All this makes me think about scars.

Jesus has scars on His hands and feet from the nails He took for our salvation.

Even though God raised Him from the dead, He left the scars as a reminder of Jesus' sacrifice.  When people saw the risen Christ, it was the scars on His hands that allowed them to believe it was really Him (John 20:19-31).

I suppose it is by my scars from the wounds of my past that show that I am a new person in Christ.  My wounds used to open.  I would try and cover them on my own, but the healing was only skin deep.  When I met Jesus, he opened my wounds and healed them from the inside out.  It took time and it took a willingness to allow that pain to come to the surface again, but it was worth it.

The feelings I feel now as I look at my old life are like hearing a sad story about someone else's life.  I suppose that is what I am feeling as I go around and revisit my past.  Maybe I am just sad for what the Old Katie went through.  It's almost like mourning a death.  I mourned my old life years ago, but I never visited the grave.

This is all for a purpose.  That much I know.  This experience is making me all the more thankful to God for all that He has done for me. 

Buckhannon is a wonderful place, and I don't want any ghosts haunting me while I am here. 


New Katie

"See! I will not forget you. I have carved you on the palm of my hand." (Isaiah 49:15)

Tuesday, February 1, 2011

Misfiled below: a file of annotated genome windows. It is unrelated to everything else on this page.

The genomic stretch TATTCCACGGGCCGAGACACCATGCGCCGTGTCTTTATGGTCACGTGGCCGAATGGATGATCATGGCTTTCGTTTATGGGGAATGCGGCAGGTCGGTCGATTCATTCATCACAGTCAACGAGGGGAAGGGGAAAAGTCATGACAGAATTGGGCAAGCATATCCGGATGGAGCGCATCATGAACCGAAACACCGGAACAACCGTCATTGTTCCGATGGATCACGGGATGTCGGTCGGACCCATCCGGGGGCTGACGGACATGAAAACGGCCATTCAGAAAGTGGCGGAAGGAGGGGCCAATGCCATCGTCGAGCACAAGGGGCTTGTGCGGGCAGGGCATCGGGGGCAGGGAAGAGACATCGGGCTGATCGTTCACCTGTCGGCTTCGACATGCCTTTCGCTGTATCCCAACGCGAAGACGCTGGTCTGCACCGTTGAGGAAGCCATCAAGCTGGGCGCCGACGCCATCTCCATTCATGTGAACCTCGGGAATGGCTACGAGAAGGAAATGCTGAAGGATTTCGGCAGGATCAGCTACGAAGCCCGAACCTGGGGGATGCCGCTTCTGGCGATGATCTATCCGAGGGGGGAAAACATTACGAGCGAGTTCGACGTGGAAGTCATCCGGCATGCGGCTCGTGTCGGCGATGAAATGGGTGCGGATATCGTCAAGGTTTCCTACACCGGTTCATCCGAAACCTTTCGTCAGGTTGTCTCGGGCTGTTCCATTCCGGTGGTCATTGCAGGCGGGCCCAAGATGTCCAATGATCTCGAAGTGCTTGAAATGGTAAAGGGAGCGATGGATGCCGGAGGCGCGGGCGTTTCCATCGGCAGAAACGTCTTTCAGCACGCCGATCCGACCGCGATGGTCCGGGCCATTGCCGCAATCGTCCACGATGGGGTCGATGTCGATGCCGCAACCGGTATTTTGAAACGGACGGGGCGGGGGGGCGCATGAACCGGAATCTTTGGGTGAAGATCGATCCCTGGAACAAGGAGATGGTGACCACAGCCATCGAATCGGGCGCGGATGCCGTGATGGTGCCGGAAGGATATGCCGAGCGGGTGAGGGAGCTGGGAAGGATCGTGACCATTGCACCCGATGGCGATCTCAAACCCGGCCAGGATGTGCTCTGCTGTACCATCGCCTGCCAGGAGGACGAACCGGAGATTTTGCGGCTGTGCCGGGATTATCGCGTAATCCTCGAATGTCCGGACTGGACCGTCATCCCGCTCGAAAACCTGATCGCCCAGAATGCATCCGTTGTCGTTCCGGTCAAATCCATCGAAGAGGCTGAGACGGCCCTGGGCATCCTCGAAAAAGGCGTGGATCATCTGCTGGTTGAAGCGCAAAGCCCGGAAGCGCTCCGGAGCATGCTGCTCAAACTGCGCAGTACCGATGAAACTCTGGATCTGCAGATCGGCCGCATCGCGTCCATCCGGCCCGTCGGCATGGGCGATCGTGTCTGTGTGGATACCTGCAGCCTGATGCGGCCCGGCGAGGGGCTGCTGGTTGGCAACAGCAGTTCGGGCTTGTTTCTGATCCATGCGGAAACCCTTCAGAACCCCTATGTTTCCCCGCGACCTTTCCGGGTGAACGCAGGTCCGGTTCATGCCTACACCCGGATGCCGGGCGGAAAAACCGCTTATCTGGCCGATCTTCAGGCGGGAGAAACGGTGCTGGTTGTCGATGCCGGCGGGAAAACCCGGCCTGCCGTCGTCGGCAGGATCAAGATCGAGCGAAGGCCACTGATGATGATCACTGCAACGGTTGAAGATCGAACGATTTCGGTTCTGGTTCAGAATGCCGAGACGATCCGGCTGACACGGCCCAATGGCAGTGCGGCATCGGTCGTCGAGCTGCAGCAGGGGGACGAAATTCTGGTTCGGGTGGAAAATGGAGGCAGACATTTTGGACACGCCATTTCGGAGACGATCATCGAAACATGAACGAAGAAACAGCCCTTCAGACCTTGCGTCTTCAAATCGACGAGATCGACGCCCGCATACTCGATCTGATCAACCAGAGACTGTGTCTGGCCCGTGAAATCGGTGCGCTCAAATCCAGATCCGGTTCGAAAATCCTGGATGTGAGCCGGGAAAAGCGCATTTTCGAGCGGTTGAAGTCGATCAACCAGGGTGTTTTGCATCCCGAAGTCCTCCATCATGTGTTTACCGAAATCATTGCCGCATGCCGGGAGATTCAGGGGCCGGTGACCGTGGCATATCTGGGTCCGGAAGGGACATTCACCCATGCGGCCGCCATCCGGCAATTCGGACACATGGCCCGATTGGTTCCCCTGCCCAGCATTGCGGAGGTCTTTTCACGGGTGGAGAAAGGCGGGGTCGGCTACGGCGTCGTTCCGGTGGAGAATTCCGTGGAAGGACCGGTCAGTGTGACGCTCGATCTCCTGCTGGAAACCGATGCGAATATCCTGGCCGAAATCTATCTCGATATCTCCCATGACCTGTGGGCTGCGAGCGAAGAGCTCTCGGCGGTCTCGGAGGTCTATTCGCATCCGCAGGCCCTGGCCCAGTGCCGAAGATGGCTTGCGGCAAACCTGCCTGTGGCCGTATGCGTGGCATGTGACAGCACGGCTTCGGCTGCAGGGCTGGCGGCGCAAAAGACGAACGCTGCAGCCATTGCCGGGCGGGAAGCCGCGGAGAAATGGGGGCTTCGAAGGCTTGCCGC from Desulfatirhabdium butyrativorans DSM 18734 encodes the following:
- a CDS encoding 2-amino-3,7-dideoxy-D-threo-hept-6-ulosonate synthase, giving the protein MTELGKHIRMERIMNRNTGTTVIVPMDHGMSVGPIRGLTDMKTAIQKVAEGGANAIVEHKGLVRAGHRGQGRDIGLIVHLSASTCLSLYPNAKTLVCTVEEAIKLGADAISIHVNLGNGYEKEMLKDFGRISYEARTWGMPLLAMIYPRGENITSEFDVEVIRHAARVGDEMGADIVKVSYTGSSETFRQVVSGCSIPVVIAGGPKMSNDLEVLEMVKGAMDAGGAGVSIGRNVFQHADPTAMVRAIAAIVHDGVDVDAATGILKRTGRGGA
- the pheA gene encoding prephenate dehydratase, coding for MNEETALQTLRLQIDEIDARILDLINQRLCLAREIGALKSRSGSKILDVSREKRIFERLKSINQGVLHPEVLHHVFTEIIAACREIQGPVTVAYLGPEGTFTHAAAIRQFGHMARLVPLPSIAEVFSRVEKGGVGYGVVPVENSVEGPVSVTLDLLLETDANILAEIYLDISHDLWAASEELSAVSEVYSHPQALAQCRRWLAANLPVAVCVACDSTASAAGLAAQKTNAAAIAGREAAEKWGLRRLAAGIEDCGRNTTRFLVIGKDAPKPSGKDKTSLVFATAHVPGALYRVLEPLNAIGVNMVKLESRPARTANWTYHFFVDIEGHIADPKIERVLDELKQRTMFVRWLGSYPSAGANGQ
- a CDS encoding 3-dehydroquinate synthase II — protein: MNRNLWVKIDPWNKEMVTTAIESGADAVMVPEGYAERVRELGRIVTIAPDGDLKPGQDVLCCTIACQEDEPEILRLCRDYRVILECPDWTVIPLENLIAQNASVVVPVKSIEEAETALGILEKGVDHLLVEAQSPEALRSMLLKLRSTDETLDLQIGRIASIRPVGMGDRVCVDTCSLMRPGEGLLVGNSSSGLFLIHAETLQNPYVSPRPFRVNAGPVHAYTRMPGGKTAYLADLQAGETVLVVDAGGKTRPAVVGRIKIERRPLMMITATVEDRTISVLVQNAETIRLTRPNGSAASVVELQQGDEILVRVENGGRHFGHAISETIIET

Walk By Faith....

As I was preparing to move from DC to WV, I had a few things that were stressful: getting things taken care of at work before I left, packing up my apartment, renting a UHaul, saying goodbye to my friends, etc.  But nothing was more stressful to me than worrying about driving through the mountains of Garrett County Maryland.  I could be wrong, but I am pretty sure that even in the middle of summer there is still snow on the tops of those mountains (or as folks who live in the Rockies like to call them...hills). 

I don't know what happened to me.  When I was younger and living in WV, ice and snow didn't worry me one bit.  After moving to DC things changed.  All-of-a-sudden I forgot how to drive in the snow and on the curvy country roads I grew up on.

As we were packing up my UHaul, I didn't worry about the fact that my apartment building didn't schedule my moveout and therefore I found myself surrounded by snotty DC college kids wanting the loading dock.  No sir.  That didn't bother me one bit.  I worried about the snowy drive to WV.

Leaving DC, the roads weren't too bad.  I don't know what the people of MD make their blacktop out of, but it always looks icy and slick to me.  The salt on the roads leave shiny white streaks everywhere, and all I can think as I am driving is that they are ice patches and I am going to hit one of them and lose control.